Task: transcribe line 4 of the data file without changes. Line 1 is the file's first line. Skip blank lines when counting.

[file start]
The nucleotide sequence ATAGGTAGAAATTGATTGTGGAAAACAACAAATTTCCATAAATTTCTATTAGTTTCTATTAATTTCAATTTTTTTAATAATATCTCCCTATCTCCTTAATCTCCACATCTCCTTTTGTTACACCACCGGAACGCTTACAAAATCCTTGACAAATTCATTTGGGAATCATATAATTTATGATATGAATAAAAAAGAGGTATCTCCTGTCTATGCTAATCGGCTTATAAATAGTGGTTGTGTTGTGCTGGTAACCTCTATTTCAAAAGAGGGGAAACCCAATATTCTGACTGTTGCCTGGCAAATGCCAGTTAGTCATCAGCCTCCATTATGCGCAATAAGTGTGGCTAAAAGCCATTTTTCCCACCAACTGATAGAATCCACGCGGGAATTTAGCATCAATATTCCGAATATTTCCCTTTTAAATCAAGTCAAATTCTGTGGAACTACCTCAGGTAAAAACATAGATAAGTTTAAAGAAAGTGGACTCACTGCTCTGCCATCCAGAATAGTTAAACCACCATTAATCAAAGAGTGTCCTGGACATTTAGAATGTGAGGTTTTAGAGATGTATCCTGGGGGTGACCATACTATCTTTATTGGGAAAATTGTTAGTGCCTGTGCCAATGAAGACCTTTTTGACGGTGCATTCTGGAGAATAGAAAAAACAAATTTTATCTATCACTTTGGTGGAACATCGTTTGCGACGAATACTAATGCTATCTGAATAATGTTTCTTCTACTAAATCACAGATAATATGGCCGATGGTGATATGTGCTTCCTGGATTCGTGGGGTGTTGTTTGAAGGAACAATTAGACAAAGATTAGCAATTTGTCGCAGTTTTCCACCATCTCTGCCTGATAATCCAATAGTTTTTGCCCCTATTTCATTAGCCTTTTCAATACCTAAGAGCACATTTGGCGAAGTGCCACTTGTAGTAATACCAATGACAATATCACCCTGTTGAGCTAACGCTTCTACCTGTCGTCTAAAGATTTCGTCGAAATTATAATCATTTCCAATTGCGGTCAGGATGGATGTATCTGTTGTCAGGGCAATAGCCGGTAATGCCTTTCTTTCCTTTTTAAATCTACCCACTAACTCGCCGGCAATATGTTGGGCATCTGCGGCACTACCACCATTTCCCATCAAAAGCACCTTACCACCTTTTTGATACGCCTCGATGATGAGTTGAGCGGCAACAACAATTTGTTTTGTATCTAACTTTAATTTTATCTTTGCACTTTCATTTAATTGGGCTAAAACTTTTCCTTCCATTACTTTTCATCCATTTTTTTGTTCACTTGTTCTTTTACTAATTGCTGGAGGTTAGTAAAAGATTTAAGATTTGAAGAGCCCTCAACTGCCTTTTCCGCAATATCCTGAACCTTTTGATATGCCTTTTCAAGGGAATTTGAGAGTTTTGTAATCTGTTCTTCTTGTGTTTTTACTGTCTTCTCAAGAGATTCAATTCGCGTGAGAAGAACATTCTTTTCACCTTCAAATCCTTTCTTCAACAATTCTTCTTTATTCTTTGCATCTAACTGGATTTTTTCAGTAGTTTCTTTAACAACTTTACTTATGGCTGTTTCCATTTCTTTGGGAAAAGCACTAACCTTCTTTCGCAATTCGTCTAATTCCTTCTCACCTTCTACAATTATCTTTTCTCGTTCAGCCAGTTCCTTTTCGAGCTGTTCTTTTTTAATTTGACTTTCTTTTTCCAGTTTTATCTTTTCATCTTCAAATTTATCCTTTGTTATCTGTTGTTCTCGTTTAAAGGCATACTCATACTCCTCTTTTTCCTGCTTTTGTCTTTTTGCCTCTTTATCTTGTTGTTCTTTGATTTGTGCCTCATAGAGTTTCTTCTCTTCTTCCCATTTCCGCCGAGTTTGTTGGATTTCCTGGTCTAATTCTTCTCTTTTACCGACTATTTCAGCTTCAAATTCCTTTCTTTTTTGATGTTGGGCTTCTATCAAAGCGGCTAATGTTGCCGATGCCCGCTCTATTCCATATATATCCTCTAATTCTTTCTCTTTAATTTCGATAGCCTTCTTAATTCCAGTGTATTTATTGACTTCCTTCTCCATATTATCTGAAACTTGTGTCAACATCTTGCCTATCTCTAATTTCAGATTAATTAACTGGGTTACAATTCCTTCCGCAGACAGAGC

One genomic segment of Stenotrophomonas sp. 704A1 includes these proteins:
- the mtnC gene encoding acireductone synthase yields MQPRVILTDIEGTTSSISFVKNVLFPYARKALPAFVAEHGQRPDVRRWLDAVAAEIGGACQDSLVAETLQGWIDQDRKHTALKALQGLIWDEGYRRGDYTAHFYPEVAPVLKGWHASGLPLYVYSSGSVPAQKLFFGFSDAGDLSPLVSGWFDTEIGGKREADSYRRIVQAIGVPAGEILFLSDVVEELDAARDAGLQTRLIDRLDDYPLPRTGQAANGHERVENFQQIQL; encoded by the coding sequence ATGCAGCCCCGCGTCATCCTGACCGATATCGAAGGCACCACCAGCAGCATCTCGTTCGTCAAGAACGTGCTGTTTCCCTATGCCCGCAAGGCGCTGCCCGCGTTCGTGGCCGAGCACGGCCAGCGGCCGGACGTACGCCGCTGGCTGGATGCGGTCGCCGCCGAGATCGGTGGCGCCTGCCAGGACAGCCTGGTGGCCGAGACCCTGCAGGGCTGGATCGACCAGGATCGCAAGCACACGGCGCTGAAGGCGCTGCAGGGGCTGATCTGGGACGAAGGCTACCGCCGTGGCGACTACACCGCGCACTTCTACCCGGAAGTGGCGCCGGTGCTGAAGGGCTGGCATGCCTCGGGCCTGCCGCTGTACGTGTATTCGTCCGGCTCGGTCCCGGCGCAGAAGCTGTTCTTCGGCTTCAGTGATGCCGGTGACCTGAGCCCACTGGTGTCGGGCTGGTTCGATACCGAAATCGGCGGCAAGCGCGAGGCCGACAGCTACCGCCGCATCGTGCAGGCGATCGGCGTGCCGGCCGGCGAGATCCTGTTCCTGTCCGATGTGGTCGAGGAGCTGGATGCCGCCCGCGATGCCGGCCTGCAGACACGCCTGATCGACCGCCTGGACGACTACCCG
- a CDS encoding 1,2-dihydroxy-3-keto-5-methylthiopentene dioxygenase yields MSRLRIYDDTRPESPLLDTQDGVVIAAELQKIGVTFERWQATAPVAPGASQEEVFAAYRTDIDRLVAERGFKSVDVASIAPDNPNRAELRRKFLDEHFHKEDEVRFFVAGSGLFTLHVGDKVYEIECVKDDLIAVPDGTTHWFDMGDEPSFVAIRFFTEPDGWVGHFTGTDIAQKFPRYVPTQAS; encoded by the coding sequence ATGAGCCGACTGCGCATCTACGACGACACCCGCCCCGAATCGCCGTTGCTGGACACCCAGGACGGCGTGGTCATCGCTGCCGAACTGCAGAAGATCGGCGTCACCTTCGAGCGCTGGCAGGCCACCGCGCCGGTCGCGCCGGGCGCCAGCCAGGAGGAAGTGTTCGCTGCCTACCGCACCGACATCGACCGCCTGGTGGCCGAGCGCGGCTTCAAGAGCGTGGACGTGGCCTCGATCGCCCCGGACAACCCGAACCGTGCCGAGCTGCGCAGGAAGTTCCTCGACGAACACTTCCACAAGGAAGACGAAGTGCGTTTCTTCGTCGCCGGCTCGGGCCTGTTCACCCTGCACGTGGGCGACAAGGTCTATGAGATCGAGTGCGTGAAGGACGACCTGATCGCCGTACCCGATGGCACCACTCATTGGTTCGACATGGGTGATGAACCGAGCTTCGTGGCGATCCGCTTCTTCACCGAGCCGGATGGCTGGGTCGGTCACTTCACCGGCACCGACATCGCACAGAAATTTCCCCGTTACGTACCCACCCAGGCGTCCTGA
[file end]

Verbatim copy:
- a CDS encoding 1,2-dihydroxy-3-keto-5-methylthiopentene dioxygenase yields MSRLRIYDDTRPESPLLDTQDGVVIAAELQKIGVTFERWQATAPVAPGASQEEVFAAYRTDIDRLVAERGFKSVDVASIAPDNPNRAELRRKFLDEHFHKEDEVRFFVAGSGLFTLHVGDKVYEIECVKDDLIAVPDGTTHWFDMGDEPSFVAIRFFTEPDGWVGHFTGTDIAQKFPRYVPTQAS; encoded by the coding sequence ATGAGCCGACTGCGCATCTACGACGACACCCGCCCCGAATCGCCGTTGCTGGACACCCAGGACGGCGTGGTCATCGCTGCCGAACTGCAGAAGATCGGCGTCACCTTCGAGCGCTGGCAGGCCACCGCGCCGGTCGCGCCGGGCGCCAGCCAGGAGGAAGTGTTCGCTGCCTACCGCACCGACATCGACCGCCTGGTGGCCGAGCGCGGCTTCAAGAGCGTGGACGTGGCCTCGATCGCCCCGGACAACCCGAACCGTGCCGAGCTGCGCAGGAAGTTCCTCGACGAACACTTCCACAAGGAAGACGAAGTGCGTTTCTTCGTCGCCGGCTCGGGCCTGTTCACCCTGCACGTGGGCGACAAGGTCTATGAGATCGAGTGCGTGAAGGACGACCTGATCGCCGTACCCGATGGCACCACTCATTGGTTCGACATGGGTGATGAACCGAGCTTCGTGGCGATCCGCTTCTTCACCGAGCCGGATGGCTGGGTCGGTCACTTCACCGGCACCGACATCGCACAGAAATTTCCCCGTTACGTACCCACCCAGGCGTCCTGA